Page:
Jim Hill's stretched KR2 has been stretched 14" in the tail, like a KR2S, but doesn't have the extra two inches added in front of the main spar. But it has a KR2S tail (and then some) plus the longer KR2S fuselage, so aerodynamically, it's pretty much a KR2S now. It is very close to stock width (KR2 and KR2S are the same width at the cockpit).
As you can see from this picture, he was one of the first (maybe THE first) to use the Dragonfly canopy. It has a practically brand new canopy in it now. This is where I got the idea. In fact, my first EAA meeting is where I saw this thing for the first time, and the rest is history, as they say! He also was one of the first to do the extra "opera" window in the back.
The paint is like new, although it was put on in 1998 (see more on that down near the bottom). It's actually whiter than these photos would have you believe. Jim's been out in the Pacific for 5 years, and this thing has probably not seen 3 days of sun since it was painted. He came back every four to six months, and made a point to fly it. It would fly right now, but he's no longer current, and is building a Sportsman so he and his wife can do some serious traveling during retirement. It's not exactly "show quality", as it has dull spots of orange peel here and there, but the underlying body work isn't bad at all. It has always been hangared.
If this tail looks familiar, it's because he was the first guy to try on "my" tail. It's enlarged to 7' long, KR2S height vertical stabilizer, and uses the same airfoils that were later put into the AS504x templates that a lot of folks are using today. The tail is also adjustable, just like mine. You can guess where he got that idea. Once dialed in, Jim glassed over it, so I assume it's fairly permanent now. These changes came about after a forced landing required some serious tail work, and he wanted to use my setup on the new incarnation. The elevator is not balanced. The airfoil is the RAF48 (and stock KR2 length), not the newer AS504x, since his wings are original.
Fuel tank is all header, and holds about 18 gallons. Jim reports that will be way more capacity than YOU have!
The radio is a handheld mounted in the panel with mic button on the stick, but seems to work fine. There's an intercom built into the panel. Jim is an electrical engineer, if that tells you anything. The plane has a new battery in it.
The Revmaster cowling doesn't look like it fits properly in these pictures, but none of the screws are in it! It's much better with screws installed.
Gear is Diehl, but nose gear isn't faired in yet. Still, he gets 157 mph wide open, but usually flies it at 145 or so. A nose gear fairing should help out there.
The area around the tail splice still needs a little more work to make it completely un-noticeable.
Engine is now a 2180cc VW, so horsepower is closer to 75 than 60. Being a forward thinker, gross is listed as 1150 pounds. Empty weight is somewhat higher now with the tri-gear and extra tail length. he reports stability is "much improved" with the new tail and extra length over the original KR2.
Engine started life as a HAPI, but Jim rebuilt it about 20 flying hours ago (1998). I "helped" him put the engine back together one afternoon. Most memorable about that episode was that when I went to install the oil pump, there was no cam gear in there to slide the pump drive into! Fortunately, the case halves weren't set yet, so we decided we'd put the cam gear in after all. It's now a 2180 with Force One bearing and hub. It has a GPASC electronic ignition and a Slick mag as a backup.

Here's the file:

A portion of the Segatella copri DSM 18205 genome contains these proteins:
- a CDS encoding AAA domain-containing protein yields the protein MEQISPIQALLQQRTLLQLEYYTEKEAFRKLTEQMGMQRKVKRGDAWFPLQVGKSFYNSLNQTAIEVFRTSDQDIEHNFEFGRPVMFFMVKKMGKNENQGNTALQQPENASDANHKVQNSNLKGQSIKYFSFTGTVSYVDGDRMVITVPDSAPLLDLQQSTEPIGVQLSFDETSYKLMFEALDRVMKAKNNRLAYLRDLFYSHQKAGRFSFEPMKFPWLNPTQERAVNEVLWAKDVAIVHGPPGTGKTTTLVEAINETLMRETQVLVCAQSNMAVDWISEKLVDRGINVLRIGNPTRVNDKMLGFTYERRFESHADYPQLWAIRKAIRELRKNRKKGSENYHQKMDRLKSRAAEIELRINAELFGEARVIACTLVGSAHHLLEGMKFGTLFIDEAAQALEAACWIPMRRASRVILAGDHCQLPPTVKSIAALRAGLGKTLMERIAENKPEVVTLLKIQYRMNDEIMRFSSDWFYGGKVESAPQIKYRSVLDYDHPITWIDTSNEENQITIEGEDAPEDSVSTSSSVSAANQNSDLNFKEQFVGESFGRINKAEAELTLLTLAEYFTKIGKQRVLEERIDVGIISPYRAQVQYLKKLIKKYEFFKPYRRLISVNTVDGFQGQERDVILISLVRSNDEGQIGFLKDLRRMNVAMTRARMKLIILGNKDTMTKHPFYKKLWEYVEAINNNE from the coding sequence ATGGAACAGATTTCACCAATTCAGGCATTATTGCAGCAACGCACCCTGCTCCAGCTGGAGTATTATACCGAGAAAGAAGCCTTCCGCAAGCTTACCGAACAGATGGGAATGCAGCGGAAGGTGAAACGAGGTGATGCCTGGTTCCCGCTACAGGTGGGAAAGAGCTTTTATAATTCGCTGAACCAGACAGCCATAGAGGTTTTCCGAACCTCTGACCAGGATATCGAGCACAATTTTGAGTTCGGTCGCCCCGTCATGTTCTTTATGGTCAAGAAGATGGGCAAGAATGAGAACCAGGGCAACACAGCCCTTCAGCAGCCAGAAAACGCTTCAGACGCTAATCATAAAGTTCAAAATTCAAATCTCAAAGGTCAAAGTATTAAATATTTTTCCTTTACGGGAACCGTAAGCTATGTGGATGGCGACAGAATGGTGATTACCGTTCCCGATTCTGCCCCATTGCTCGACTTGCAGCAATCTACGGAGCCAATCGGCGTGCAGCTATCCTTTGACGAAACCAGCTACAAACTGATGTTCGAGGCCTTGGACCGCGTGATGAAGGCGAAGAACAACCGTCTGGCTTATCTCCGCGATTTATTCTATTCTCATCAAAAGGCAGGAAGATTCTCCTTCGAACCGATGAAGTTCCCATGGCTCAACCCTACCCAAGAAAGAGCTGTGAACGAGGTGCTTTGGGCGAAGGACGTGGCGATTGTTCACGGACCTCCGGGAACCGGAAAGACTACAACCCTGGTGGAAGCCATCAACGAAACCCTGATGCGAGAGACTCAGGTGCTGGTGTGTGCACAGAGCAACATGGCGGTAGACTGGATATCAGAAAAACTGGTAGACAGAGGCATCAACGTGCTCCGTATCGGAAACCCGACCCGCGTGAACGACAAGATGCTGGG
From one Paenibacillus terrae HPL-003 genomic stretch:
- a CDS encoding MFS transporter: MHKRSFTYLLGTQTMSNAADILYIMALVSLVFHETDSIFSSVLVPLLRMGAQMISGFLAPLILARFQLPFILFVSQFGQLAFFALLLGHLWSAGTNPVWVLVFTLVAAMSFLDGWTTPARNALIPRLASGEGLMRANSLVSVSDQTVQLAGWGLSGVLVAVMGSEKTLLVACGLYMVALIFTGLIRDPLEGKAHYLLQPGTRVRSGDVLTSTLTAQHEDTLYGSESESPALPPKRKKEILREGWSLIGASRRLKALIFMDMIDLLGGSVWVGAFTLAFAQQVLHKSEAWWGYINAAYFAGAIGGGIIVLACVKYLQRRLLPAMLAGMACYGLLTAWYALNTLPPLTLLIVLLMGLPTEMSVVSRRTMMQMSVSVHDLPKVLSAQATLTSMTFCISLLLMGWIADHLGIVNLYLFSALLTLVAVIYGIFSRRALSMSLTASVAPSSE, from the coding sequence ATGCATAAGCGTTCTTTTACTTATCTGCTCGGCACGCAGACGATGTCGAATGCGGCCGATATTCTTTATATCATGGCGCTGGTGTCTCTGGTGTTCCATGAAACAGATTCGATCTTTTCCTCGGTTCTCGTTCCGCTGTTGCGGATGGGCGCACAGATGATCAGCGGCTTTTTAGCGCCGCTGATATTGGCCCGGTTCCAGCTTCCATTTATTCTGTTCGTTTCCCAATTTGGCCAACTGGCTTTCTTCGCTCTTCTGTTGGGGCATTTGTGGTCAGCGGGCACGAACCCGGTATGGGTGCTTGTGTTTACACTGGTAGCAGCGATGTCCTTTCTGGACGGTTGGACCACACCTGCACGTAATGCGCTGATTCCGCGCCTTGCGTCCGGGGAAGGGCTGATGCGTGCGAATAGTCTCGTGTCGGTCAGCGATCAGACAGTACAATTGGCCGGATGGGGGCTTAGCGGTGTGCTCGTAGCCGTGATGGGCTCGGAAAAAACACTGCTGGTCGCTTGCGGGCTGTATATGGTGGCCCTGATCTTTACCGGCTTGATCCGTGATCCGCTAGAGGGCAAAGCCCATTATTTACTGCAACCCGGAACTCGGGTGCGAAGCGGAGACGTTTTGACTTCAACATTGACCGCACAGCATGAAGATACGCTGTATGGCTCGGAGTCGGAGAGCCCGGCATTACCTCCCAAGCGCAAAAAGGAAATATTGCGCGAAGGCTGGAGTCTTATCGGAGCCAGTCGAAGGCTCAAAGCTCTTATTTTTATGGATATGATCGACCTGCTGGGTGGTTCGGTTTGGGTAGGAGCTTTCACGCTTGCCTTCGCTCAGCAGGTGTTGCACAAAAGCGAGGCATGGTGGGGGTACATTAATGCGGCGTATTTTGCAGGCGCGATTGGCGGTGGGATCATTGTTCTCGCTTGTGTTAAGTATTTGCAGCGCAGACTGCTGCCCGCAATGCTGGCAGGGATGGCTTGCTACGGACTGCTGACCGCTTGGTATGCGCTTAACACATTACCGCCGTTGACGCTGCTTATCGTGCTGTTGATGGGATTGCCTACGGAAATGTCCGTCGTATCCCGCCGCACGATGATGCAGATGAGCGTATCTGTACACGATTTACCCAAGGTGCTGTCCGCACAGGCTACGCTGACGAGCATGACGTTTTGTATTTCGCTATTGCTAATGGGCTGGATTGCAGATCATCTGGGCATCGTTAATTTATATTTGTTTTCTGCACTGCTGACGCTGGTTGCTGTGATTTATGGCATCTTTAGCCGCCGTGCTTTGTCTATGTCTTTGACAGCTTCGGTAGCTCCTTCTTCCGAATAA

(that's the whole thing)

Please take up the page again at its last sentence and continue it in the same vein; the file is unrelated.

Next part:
Cabin heat is not hooked up at present (lower left), so bring your long johns when you fly it away. All it needs is another carb heat muff on the passenger side.
Jim's based at M38, Hazel Green, Alabama, on a 2700' runway, but only 40' wide. That would explain why Jim was the "spot landing" winner at several Gatherings years ago!
Here's a shot of Jim's KR before it was stretched and converted to tri-gear.
from August 5, 1998, the "rebuild"
Jim Hill's KR2 was damaged a while back in a forced landing after a carburetor problem (he thinks) silenced his engine immediately after takeoff. The resulting high speed landing in a cotton field broke the canopy, cowling, and the tail. The reconstruction effort yielded a KR2S-like 14 inch stretched tail, as well as trigear and an engine rebuild.
Jim's engine was originally a HAPI conversion, which has been upgraded to the Force One hub, among other things. Note the homebrewed aluminum prop spacer.
The Posa (float bowl model) was replaced with a Revflo.
Here's a nice view of the carb heat setup, utilizing a door spring for heat transfer.
This panel gets the job done with no clutter. The aluminum cylinder lookin' things between pilot and passenger's legs are the familiar Ces*na wing root cabin air vents. Pull up and you get a blast of air between your legs. It don't get no better than this.
Although you can't tell it from the picture, Jim's ears and cheeks were flappin' in the breeze when he firewalled the throttle after breaking in the cam.
These pedals are from a C-150.
A ground plane, I presume...
Yep, it's a real effort to stand two feet behind a huge fan propelled by a 75 HP engine. I was amazed at the howling power available. Shouldn't OSHA require fan blade guards?
These are Jim's cabin air inlet ducts, just outside of the prop stream.
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